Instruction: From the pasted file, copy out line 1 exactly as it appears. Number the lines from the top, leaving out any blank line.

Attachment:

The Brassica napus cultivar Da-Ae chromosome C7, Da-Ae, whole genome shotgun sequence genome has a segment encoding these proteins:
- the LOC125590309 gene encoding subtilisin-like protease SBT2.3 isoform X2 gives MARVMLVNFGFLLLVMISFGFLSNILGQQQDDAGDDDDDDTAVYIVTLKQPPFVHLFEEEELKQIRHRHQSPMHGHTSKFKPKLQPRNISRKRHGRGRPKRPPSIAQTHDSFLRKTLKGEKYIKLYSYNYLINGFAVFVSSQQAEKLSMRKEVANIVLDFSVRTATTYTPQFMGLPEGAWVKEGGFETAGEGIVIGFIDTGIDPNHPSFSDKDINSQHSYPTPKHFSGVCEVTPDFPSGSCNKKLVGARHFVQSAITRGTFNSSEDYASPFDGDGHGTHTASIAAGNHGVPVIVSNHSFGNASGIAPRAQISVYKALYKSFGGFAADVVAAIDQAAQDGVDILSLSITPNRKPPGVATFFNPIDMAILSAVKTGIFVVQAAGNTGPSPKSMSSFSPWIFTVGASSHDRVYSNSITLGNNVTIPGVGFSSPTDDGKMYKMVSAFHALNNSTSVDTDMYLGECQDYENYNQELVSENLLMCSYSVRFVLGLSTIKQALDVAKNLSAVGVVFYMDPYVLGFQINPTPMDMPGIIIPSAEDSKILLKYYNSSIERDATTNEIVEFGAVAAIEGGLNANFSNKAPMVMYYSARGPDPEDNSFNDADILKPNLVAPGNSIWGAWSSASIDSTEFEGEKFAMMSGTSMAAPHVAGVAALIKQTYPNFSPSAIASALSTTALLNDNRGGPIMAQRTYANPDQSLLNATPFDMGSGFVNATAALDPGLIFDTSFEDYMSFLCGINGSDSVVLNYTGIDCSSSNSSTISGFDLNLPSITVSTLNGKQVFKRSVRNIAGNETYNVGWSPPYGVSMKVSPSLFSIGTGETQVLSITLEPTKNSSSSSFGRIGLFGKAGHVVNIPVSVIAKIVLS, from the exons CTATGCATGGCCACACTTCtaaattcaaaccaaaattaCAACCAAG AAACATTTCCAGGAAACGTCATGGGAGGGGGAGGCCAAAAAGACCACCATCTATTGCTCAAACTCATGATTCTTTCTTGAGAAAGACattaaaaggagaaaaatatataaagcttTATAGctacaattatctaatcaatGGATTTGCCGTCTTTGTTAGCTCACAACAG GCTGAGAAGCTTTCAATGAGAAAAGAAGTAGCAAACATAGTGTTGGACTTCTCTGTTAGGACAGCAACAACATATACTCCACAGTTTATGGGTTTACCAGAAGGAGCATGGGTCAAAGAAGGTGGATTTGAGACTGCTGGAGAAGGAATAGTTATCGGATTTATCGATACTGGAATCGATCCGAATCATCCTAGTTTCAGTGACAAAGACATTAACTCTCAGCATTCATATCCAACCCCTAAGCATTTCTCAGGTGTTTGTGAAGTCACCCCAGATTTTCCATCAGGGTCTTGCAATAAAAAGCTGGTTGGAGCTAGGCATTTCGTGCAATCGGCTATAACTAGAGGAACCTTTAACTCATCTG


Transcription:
The Brassica napus cultivar Da-Ae chromosome C7, Da-Ae, whole genome shotgun sequence genome has a segment encoding these proteins: